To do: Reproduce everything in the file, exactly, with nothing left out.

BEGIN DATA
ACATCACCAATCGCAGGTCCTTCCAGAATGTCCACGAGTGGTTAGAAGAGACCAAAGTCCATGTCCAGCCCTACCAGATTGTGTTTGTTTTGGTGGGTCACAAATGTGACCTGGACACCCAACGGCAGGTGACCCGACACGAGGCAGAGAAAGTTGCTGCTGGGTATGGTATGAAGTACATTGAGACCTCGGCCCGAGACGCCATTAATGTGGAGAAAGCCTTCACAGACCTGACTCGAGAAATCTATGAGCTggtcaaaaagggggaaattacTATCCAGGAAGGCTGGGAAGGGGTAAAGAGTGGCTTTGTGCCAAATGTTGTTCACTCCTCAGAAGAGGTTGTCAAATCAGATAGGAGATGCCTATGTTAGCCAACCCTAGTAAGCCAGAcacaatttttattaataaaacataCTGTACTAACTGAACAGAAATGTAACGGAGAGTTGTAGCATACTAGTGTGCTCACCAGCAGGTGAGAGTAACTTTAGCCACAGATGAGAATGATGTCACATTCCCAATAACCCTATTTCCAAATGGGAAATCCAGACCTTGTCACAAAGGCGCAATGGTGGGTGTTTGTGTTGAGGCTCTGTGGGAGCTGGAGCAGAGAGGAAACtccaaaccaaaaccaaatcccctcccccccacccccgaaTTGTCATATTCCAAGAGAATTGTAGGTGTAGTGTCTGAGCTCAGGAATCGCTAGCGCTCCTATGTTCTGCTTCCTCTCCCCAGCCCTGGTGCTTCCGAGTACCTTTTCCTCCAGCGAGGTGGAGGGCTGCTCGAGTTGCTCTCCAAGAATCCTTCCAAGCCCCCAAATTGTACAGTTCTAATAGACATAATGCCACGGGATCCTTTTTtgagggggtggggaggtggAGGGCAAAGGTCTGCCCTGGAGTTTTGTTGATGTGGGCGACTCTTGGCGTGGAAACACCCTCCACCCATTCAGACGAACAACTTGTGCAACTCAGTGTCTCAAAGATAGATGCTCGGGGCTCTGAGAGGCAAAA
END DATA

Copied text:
ACATCACCAATCGCAGGTCCTTCCAGAATGTCCACGAGTGGTTAGAAGAGACCAAAGTCCATGTCCAGCCCTACCAGATTGTGTTTGTTTTGGTGGGTCACAAATGTGACCTGGACACCCAACGGCAGGTGACCCGACACGAGGCAGAGAAAGTTGCTGCTGGGTATGGTATGAAGTACATTGAGACCTCGGCCCGAGACGCCATTAATGTGGAGAAAGCCTTCACAGACCTGACTCGAGAAATCTATGAGCTggtcaaaaagggggaaattacTATCCAGGAAGGCTGGGAAGGGGTAAAGAGTGGCTTTGTGCCAAATGTTGTTCACTCCTCAGAAGAGGTTGTCAAATCAGATAGGAGATGCCTATGTTAGCCAACCCTAGTAAGCCAGAcacaatttttattaataaaacataCTGTACTAACTGAACAGAAATGTAACGGAGAGTTGTAGCATACTAGTGTGCTCACCAGCAGGTGAGAGTAACTTTAGCCACAGATGAGAATGATGTCACATTCCCAATAACCCTATTTCCAAATGGGAAATCCAGACCTTGTCACAAAGGCGCAATGGTGGGTGTTTGTGTTGAGGCTCTGTGGGAGCTGGAGCAGAGAGGAAACtccaaaccaaaaccaaatcccctcccccccacccccgaaTTGTCATATTCCAAGAGAATTGTAGGTGTAGTGTCTGAGCTCAGGAATCGCTAGCGCTCCTATGTTCTGCTTCCTCTCCCCAGCCCTGGTGCTTCCGAGTACCTTTTCCTCCAGCGAGGTGGAGGGCTGCTCGAGTTGCTCTCCAAGAATCCTTCCAAGCCCCCAAATTGTACAGTTCTAATAGACATAATGCCACGGGATCCTTTTTtgagggggtggggaggtggAGGGCAAAGGTCTGCCCTGGAGTTTTGTTGATGTGGGCGACTCTTGGCGTGGAAACACCCTCCACCCATTCAGACGAACAACTTGTGCAACTCAGTGTCTCAAAGATAGATGCTCGGGGCTCTGAGAGGCAAAA